Nero Wolfe and Night Beat

Nero Wolfe: The Deadly Sellout Originally Aired January 5, 1951

Mystery writer Rex Stout created fictional detective Nero Wolfe in 1934. Nero Wolfe is a big guy–5’11” tall and is frequently said to weigh “a seventh of a ton” (about 286 pounds). Due to his size, he tried to solve crime from home without visiting crime scenes. Wolfe relied on his assistant, Archie Goodwin, who did the leg work, interviewing witnesses and gathering clues for interpretation by Nero Wolfe at home. Wolfe had his definite eccentricities. Known for his particular tastes and love of gourmet food, Nero Wolfe is fed by Fritz Brenner, an exceptionally talented Swiss cook. Also an avid reader, Wolfe doesn’t have a television in his home, he doesn’t like to be called by his first name or to be touched all the while keeping a rigid schedule of eating and tending to his orchids and seems to go into a trance while he solved crime with his mind.

The Adventures of Nero Wolfe made his larger than life old time radio show debut on July 5th, 1943. The detective show proved to be a natural for classic radio. The plots and verbal word-play make this really an entertaining series. Throughout the show’s run, Santos Ortega, Luis van Rooten, Francis X Bushman and Sydney Greenstreet all filled the shows (and big suit) of Nero Wolfe. A large assortment of actors played the part of Archie Goodwin. The Adventures of Nero Wolfe show stayed on the airwaves in different versions for eight years (1943 – 1951)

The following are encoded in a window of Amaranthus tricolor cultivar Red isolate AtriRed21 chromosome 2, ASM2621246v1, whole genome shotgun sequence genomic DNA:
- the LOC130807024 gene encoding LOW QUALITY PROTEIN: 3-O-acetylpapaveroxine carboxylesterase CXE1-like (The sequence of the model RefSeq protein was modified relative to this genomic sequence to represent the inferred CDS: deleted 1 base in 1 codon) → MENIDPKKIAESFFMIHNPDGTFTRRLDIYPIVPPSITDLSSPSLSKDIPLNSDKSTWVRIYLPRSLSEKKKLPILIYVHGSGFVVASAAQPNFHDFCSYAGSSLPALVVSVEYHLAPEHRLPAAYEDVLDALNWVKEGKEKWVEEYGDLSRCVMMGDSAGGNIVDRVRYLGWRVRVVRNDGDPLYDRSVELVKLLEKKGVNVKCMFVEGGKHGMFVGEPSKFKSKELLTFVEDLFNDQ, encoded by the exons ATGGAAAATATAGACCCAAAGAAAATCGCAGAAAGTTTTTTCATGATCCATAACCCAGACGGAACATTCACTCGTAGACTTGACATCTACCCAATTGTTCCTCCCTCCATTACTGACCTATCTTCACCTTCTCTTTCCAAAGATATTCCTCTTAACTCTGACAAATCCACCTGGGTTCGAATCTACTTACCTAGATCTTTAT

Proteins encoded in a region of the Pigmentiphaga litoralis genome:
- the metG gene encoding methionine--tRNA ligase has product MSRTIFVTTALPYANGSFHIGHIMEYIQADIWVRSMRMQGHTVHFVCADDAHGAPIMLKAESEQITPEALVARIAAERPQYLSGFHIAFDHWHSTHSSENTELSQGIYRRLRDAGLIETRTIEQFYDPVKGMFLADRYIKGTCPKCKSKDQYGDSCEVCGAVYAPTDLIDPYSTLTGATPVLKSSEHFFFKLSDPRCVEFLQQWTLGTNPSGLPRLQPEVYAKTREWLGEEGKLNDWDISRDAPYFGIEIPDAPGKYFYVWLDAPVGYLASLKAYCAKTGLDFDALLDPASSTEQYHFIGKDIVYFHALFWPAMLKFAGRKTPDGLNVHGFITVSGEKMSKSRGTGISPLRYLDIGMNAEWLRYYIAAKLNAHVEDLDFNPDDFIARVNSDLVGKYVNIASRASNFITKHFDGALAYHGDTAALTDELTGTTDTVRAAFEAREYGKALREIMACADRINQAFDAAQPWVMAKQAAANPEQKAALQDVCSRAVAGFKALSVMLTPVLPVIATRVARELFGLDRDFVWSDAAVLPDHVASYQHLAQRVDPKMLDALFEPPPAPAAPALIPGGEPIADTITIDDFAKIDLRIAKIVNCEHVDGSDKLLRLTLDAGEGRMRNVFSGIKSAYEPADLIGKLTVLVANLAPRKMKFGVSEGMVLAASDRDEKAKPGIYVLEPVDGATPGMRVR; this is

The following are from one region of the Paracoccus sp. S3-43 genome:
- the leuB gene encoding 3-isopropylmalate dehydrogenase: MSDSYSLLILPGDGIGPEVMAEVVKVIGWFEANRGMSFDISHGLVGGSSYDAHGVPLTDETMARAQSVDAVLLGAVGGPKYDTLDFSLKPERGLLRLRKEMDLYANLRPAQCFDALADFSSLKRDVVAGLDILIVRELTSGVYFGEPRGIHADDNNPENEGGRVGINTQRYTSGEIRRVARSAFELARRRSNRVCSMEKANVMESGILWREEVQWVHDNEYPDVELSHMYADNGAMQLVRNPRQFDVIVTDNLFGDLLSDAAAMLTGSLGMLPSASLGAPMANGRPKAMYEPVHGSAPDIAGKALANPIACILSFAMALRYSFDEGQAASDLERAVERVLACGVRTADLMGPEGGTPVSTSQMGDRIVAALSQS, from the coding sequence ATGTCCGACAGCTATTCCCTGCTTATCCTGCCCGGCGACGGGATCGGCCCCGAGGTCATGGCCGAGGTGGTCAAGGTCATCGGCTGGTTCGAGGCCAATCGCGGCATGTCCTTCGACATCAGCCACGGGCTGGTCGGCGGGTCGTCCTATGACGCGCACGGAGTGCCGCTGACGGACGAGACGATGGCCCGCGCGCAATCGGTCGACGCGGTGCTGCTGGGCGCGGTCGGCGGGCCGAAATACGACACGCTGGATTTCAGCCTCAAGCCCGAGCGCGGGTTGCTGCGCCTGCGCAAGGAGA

Night Beat brings us Mentallo, The Mental Marvel from May 1, 1951

Night Beat aired on NBC from February 6, 1950 until September 25, 1952, sponsored by Pabst Blue Ribbon Beer and Wheaties. Frank Lovejoy starred as Randy (originally “Lucky”) Stone, a reporter who covered the night beat for the Chicago Star, encountering criminals and troubled souls. Listeners were invited to join Stone as he “searches through the city for the strange stories waiting for him in the darkness.” It is generally regarded as a “quality” show, and it stands up extremely well. Frank Lovejoy was a powerful and believable actor with a strong delivery, and his portrayal of Randy Stone as tough guy with humanity was perfect. The scripts were excellent, given that they had to cover much in a short time. There was a good supporting cast, orchestra and sound effects. “The Slasher,” broadcast on 10 November 1950, the last show of season one, has a very loosely Ripper-derived plot in which Stone searches for an artist.
Supporting actors included Joan Banks, Parley Baer, William Conrad, Jeff Corey, Lawrence Dobkin, Paul Frees, Jack Kruschen, Peter Leeds, Howard McNear (who was on EVERYTHING, it seems), Lurene Tuttle, Martha Wentworth and Ben Wright.
The format was recreated, with Lovejoy as Stone, on an episode of the television anthology series, Four Star Playhouse (“Search in the Night” airing on November 5th, 1953).